In a witty ploy for press, Taco Bell, unlike other fast food brands who have derided Nationwide's depiction of the fast food career as less than desirable, has offered a job to Kevin Federline and the promise of a customized Taco Bell uniform. Taco Bell CEO Greg Creed sent this offer letter:
Dear Mr. Federline,
First off, congratulations on your upcoming Super Bowl ad. We heard it's generating a lot of talk, particularly about working in the fast food industry.
We know you respect those who work in our business. In fact, last year you said in an interview, "My kids are going to have to learn what a real job is, what life is. You don't have it easy with me. Period. My kids are going to work at Taco Bell."
We're flattered, but obviously they're too young to work for us. So here's our offer to you: Come work for us, just for a one hour shift. We'll get you a uniform, a custom name tag and show you what a great place Taco Bell is to work. We'll even reward customers who visit that restaurant with an order of our new Carne Asada Steak Grilled Taquitos for free.
We encourage you to continue to "Think Outside the Bun" and hope you accept our tasty offer.
Taco Bell Corp.
Now, that's the kind of marketing think we respect and appreciate.
Here's a fun time-waster that falls into the shoot-the-hottie category. Called School For Scoundrels: Fight Dirty, it's an online paint ball game to promote the movie School for Scoundrels that lets you shoot paint balls at guys, girls or an image of someone you upload into the game.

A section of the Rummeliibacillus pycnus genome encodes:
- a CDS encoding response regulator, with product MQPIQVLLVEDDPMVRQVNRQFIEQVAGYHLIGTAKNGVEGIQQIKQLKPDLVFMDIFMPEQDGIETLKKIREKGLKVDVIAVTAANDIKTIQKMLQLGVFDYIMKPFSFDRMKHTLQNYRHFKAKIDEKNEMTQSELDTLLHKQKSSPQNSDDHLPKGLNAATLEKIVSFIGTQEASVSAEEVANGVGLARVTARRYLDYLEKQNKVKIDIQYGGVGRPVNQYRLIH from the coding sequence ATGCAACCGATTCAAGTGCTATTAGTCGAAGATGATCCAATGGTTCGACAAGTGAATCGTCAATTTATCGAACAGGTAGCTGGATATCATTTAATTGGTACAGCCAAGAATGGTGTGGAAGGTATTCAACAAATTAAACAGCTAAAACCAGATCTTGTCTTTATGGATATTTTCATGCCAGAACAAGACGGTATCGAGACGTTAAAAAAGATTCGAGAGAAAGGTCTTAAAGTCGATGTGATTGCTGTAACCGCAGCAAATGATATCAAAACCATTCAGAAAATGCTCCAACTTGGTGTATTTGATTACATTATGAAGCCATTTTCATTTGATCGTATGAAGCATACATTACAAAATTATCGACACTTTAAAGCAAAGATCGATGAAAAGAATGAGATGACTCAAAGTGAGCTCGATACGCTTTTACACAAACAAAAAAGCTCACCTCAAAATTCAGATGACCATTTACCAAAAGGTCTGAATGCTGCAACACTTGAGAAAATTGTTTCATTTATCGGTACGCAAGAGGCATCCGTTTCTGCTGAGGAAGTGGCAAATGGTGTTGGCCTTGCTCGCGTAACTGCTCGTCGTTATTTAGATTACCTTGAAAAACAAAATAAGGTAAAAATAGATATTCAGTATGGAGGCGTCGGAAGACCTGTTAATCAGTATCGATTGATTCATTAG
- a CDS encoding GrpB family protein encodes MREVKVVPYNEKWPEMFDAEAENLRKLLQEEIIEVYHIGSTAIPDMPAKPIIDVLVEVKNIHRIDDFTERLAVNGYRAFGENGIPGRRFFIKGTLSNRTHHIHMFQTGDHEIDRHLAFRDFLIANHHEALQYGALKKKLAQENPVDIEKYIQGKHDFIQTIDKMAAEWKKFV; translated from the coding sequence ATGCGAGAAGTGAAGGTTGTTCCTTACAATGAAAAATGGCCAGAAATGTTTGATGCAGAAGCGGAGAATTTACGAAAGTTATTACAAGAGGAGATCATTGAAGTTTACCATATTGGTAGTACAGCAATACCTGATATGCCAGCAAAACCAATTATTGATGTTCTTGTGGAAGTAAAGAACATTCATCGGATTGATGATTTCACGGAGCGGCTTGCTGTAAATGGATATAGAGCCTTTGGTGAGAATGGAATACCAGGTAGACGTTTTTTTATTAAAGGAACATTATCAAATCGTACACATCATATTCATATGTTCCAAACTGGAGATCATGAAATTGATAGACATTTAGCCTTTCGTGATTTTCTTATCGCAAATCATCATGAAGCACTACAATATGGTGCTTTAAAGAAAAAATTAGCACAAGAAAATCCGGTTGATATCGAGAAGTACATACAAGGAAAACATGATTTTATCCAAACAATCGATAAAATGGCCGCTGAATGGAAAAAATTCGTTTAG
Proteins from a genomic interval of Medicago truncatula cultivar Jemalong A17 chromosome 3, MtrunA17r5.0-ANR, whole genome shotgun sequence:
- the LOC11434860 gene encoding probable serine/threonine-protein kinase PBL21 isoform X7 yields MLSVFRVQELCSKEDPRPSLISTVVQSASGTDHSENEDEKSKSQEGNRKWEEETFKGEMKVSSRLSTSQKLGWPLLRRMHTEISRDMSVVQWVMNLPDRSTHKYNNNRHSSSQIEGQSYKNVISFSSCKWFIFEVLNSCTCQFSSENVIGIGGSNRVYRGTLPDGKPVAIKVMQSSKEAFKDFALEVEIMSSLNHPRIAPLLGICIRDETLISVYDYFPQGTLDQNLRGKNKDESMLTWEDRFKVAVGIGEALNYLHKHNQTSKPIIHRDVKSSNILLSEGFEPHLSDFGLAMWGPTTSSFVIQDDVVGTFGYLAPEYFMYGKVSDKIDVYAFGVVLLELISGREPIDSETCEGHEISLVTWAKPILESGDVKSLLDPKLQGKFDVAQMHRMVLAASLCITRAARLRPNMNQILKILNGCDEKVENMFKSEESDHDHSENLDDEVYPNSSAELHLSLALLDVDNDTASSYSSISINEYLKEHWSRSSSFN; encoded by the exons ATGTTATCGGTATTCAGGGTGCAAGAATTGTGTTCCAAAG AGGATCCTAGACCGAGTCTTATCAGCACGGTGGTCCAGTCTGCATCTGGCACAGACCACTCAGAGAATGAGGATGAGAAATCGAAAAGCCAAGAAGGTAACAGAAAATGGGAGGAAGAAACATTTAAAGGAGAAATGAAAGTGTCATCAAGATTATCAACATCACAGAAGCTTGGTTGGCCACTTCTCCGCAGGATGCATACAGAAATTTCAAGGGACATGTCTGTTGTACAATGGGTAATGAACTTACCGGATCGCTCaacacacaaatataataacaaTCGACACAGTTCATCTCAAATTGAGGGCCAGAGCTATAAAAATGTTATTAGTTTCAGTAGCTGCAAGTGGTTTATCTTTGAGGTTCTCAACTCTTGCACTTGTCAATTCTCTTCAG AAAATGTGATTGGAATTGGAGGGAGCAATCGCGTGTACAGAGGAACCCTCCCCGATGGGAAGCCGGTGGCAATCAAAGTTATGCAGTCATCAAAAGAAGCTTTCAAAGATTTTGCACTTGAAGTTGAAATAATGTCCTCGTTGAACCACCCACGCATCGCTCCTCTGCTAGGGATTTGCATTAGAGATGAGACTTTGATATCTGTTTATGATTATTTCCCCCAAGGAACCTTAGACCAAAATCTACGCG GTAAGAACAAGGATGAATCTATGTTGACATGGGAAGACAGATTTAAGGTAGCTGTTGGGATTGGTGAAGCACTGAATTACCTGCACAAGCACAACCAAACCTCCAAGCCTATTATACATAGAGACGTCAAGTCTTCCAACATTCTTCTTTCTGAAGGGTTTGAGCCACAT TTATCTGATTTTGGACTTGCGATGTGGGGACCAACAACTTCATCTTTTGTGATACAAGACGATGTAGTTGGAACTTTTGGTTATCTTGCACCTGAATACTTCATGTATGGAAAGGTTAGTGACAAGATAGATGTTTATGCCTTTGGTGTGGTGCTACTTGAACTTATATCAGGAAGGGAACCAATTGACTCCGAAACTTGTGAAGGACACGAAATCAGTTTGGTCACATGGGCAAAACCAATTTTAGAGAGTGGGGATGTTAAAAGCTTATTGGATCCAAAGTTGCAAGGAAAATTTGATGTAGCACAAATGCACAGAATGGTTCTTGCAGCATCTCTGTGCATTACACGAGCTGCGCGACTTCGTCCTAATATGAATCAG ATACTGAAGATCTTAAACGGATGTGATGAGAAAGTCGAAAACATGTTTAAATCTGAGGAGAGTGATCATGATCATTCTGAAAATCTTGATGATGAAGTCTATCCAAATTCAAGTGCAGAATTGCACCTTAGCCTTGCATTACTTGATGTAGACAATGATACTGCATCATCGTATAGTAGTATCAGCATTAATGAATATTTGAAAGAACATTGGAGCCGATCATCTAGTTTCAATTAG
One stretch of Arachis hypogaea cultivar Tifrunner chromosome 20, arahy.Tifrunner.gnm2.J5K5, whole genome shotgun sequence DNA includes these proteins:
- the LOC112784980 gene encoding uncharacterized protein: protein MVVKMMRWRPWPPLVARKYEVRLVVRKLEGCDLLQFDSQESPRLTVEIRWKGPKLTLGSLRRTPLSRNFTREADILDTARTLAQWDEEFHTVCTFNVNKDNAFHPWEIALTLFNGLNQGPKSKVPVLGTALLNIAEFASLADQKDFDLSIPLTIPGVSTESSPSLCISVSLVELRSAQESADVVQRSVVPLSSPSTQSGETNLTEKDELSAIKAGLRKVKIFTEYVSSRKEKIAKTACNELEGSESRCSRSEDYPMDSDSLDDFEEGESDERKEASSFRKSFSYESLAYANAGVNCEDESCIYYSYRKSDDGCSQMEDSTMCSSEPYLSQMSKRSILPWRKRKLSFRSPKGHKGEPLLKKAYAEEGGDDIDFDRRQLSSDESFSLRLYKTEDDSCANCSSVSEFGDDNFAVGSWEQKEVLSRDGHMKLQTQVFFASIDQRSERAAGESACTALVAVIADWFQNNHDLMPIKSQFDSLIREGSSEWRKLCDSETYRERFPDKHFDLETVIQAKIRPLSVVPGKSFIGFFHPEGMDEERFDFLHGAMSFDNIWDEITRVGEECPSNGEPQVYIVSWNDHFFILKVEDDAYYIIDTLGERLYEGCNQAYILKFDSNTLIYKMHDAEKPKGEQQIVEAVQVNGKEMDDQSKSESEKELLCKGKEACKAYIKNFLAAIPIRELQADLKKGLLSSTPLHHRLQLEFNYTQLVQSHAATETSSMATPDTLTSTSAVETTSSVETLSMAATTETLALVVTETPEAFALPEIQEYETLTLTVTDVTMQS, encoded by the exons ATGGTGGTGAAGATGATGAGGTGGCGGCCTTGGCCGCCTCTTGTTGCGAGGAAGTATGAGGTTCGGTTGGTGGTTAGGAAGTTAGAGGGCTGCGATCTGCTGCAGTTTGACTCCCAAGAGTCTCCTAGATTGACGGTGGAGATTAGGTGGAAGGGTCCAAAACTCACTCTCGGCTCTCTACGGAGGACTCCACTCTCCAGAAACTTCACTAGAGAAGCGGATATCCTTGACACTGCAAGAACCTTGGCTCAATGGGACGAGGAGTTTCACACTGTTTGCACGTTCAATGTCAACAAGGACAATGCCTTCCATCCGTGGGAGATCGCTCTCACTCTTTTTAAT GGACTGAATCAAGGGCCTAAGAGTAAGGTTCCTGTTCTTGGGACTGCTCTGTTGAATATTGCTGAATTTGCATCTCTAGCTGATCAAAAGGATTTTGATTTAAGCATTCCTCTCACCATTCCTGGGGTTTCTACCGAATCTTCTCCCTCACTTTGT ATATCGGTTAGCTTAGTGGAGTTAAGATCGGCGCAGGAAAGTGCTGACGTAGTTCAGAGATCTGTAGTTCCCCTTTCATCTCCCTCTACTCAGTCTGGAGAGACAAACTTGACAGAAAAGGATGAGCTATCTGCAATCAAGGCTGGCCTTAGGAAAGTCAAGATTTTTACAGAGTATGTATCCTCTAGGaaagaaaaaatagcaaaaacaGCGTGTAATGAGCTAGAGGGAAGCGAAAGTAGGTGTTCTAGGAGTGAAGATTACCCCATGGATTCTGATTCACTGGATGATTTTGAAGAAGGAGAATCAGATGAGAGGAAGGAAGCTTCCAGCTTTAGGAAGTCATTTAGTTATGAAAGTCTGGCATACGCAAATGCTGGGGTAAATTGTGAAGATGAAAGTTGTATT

Here's some GM Super Bowl commercial leaky leak that, if we're understanding the commercial correctly, claims robots won't build cars anymore because they aren't as good as humans. Hmm. Can anyone imagine a GM production line staffed entirely by humans with no assist from those cool, yellow robots? i guess we'll find out during the game.
UPDATE: The robot has...drumroll please...a blog!
After spending $4.2 million on a couple of spots in the uber-competitive ad orgy called Super Bowl, you naturally want some serious run for your money. But not everybody takes the expected measures to ensure an ROI.
Adrants reader Roy points us to this interesting story about the American Heart Association, who paid the Super Bowl invoice and dropped still more cash to produce light-hearted cautionary piece "Heart Attack," then did something odd: they neglected to mention the product, heart drug Altace.
"I don't think it is appropriate to have some guy in a white lab coat staring into the audience saying, 'You are going to die if you eat another chicken wing,'" says Rebecca Sroge, executive VP and managing director of Glow Worm, the agency that created "Heart Attack."
Match.com's Make Love Happen campaign pushes the notion that there's a match for everybody, no matter how quirky or off-colour. The lively prints come courtesy of Serge Seidlitz. Well, we said we were all for the unsexy in a primarily sex-driven industry so this is what we get: sexless Lego pieces in an Erect-a-Set city.
Check out a pink variation of the ad here. It merits a close look as there are a lot of details. Whether it will draw attention to said details is a story only time will tell.